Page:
Published On: Sat, Dec 30th, 2017


David Cornick has worked for IBM for over 30 years and has watched technologies emerge and change lives.

His experience has taught him that though the future is impossible to predict, it is possible to think about it in a way that provides some sort of guidance.

This way of thinking can be illustrated by what is called the fixed vs growth mindset theory.

With a growth mindset, an individual is much more likely to embrace change, treat failure as an opportunity and to be excited by the future, and not be afraid.

With a fixed mindset, the individual will be much more inflexible and see change as a threat, and to be afraid of failure.

As a leader and manager, you must have the flexibility to see opportunities in a world which is rapidly changing.

A leader who leans towards a growth mindset is more likely to spot threats and opportunities more quickly than others.

A leader also needs to rely on a network of experts in a variety of fields.

For example, a major construction company built its head offices using smart technologies that incorporated lifts arriving on floors at the busiest times and used smart devices to control lighting when rooms were empty.

The firm identified savings of up to 7% a year. That sort of saving can be a game changer in construction.

Another construction firm is evaluating entering the facilities management business, knowing it can compete more aggressively on the design and build of a project, and recoup the investments over a longer period.

By combining its traditional skills with new technologies, this construction company has the potential to carve out its own niche, while disrupting its competitors.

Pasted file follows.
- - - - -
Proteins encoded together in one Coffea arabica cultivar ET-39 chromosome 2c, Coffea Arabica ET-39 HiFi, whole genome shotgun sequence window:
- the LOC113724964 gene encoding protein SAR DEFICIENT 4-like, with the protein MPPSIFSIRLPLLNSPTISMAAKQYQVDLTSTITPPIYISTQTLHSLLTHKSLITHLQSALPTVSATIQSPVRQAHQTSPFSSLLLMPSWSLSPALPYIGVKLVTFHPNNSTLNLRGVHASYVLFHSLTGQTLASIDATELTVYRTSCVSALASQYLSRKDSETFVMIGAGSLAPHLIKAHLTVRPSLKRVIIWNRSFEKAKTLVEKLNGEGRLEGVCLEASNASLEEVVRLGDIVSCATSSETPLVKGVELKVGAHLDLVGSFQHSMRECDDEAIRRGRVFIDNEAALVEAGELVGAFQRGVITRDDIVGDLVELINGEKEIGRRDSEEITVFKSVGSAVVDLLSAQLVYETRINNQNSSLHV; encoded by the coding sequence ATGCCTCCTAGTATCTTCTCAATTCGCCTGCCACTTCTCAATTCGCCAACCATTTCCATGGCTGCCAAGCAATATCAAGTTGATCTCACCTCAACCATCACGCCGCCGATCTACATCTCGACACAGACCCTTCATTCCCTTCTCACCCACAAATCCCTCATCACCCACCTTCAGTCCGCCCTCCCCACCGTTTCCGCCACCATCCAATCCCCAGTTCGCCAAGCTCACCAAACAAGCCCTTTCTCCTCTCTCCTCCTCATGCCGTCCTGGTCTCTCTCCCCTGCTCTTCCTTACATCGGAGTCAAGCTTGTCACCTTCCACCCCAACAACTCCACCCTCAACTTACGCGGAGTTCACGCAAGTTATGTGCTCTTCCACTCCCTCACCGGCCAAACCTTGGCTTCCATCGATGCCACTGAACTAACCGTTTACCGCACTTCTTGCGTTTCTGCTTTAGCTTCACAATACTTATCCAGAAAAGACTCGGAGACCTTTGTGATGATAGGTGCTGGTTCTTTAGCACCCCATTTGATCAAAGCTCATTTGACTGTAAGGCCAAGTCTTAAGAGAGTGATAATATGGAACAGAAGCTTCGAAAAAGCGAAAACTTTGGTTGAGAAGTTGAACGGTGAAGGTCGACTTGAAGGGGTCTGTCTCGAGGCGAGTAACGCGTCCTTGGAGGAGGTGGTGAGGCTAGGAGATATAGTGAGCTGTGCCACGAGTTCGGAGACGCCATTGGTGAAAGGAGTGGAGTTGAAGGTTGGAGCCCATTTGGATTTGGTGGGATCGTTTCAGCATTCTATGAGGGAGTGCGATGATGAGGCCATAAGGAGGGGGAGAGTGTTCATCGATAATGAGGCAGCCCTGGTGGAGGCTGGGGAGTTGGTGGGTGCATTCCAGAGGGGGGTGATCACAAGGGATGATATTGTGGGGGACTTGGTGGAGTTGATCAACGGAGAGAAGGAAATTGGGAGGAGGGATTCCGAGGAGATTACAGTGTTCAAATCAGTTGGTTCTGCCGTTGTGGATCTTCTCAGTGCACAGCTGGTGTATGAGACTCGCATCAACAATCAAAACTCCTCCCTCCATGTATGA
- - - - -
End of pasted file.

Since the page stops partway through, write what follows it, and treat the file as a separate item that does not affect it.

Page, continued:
Technology is fundamentally changing the ways firms deliver their products and services.

For some, it is raising questions about the business itself.

Sportswear firm Under Armour did what every other traditional sportswear company did: It sold sportswear.

Its CEO and chairman, Kevin Plank, had a different vision. He wanted Under Armour to help athletes reach their peak performances.

Such a vision would in the recent past have been a mere aspiration – a mission statement.

Under Armour would have been able to produce improvements in its clothing lines to help athletes get better, but in truth, it would have no data to rely on, and probably only elite athletes would derive any benefits.

With digital technology, however, Under Armour saw an opportunity to forge links with athletes across the world – both professional and amateur – on an individual basis to include all aspects of their life, and not just the hour they spent at the gym.

It started by buying three apps – MyFitnessPal, MapMyFitness, and Endomondo.

The apps track diet and exercise, an athlete’s movement, and diet, and are used by 170 million.

“All this is about gathering as much data as possible they can about their customers, and then feeding it back to them in a way that is easily consumable,” said IBM’s Mr Cornick.

“Examples? A 40-year old athlete could compare their performance with other 40-year olds in the database for a realistic standard; your nutrition app will feed into your fitness app, suggesting improvements and will track your overall progress with motivational pushes based on your past behaviour. Always skip the gym on a Monday?

“Your device will tell you to get off the couch,” he said.

According to Under Armour, two-thirds of its growth over the next decade will come from digital products and services.

While the company could become the third biggest sportswear company in the world by 2020, according to analysts.

We’re still in flux. There is always the human temptation to say ‘well, this is as good as it gets’ or, ‘someone must be doing that’.

However, this is generally not the case. This is only the beginning of the technological revolution, and there are plenty of opportunities.

And it will be the flexible and growth-minded leaders who will be able to see the opportunities.

“It’s all about people,” said Mr Cornick. “You have to attract, develop and retain the best people to succeed when everything is constantly changing,” he said.

The robots may be coming, but it will be people who will point them in the right direction.

This article is based on a talk given at the IMI Campus by David Cornick at the Advant-edge series for IMI members.


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